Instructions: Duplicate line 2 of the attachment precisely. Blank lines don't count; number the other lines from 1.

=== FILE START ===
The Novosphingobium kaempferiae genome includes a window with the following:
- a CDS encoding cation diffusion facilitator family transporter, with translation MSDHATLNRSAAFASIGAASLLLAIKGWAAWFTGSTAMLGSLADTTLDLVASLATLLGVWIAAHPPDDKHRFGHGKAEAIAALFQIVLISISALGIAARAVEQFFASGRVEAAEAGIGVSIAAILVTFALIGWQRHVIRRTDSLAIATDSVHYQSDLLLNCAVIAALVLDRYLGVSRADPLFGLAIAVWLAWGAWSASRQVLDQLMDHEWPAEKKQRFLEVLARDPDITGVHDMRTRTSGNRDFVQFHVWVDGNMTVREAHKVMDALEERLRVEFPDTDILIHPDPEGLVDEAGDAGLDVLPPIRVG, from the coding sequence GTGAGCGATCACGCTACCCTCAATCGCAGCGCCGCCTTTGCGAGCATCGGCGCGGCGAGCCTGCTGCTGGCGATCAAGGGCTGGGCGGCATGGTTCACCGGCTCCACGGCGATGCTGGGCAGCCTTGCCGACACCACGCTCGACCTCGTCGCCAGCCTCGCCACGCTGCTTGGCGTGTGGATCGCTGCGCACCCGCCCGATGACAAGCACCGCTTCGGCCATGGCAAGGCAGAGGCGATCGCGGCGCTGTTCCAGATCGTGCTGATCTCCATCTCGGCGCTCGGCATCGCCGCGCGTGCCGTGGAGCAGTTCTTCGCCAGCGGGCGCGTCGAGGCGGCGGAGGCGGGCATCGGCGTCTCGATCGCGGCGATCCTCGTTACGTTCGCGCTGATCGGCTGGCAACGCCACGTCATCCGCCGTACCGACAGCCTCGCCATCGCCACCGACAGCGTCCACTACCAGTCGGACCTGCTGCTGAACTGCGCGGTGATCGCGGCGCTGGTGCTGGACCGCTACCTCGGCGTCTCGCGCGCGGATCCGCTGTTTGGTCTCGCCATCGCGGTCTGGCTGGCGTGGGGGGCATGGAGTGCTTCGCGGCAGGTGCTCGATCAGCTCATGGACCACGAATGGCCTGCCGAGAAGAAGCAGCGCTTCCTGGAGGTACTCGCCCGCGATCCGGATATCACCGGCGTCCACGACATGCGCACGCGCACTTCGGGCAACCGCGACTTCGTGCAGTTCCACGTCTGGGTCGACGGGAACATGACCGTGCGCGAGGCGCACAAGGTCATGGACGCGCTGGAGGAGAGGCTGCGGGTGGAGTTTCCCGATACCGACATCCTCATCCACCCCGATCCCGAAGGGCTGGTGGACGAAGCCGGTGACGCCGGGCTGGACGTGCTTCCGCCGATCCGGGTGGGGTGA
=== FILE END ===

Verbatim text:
- a CDS encoding cation diffusion facilitator family transporter, with translation MSDHATLNRSAAFASIGAASLLLAIKGWAAWFTGSTAMLGSLADTTLDLVASLATLLGVWIAAHPPDDKHRFGHGKAEAIAALFQIVLISISALGIAARAVEQFFASGRVEAAEAGIGVSIAAILVTFALIGWQRHVIRRTDSLAIATDSVHYQSDLLLNCAVIAALVLDRYLGVSRADPLFGLAIAVWLAWGAWSASRQVLDQLMDHEWPAEKKQRFLEVLARDPDITGVHDMRTRTSGNRDFVQFHVWVDGNMTVREAHKVMDALEERLRVEFPDTDILIHPDPEGLVDEAGDAGLDVLPPIRVG, from the coding sequence GTGAGCGATCACGCTACCCTCAATCGCAGCGCCGCCTTTGCGAGCATCGGCGCGGCGAGCCTGCTGCTGGCGATCAAGGGCTGGGCGGCATGGTTCACCGGCTCCACGGCGATGCTGGGCAGCCTTGCCGACACCACGCTCGACCTCGTCGCCAGCCTCGCCACGCTGCTTGGCGTGTGGATCGCTGCGCACCCGCCCGATGACAAGCACCGCTTCGGCCATGGCAAGGCAGAGGCGATCGCGGCGCTGTTCCAGATCGTGCTGATCTCCATCTCGGCGCTCGGCATCGCCGCGCGTGCCGTGGAGCAGTTCTTCGCCAGCGGGCGCGTCGAGGCGGCGGAGGCGGGCATCGGCGTCTCGATCGCGGCGATCCTCGTTACGTTCGCGCTGATCGGCTGGCAACGCCACGTCATCCGCCGTACCGACAGCCTCGCCATCGCCACCGACAGCGTCCACTACCAGTCGGACCTGCTGCTGAACTGCGCGGTGATCGCGGCGCTGGTGCTGGACCGCTACCTCGGCGTCTCGCGCGCGGATCCGCTGTTTGGTCTCGCCATCGCGGTCTGGCTGGCGTGGGGGGCATGGAGTGCTTCGCGGCAGGTGCTCGATCAGCTCATGGACCACGAATGGCCTGCCGAGAAGAAGCAGCGCTTCCTGGAGGTACTCGCCCGCGATCCGGATATCACCGGCGTCCACGACATGCGCACGCGCACTTCGGGCAACCGCGACTTCGTGCAGTTCCACGTCTGGGTCGACGGGAACATGACCGTGCGCGAGGCGCACAAGGTCATGGACGCGCTGGAGGAGAGGCTGCGGGTGGAGTTTCCCGATACCGACATCCTCATCCACCCCGATCCCGAAGGGCTGGTGGACGAAGCCGGTGACGCCGGGCTGGACGTGCTTCCGCCGATCCGGGTGGGGTGA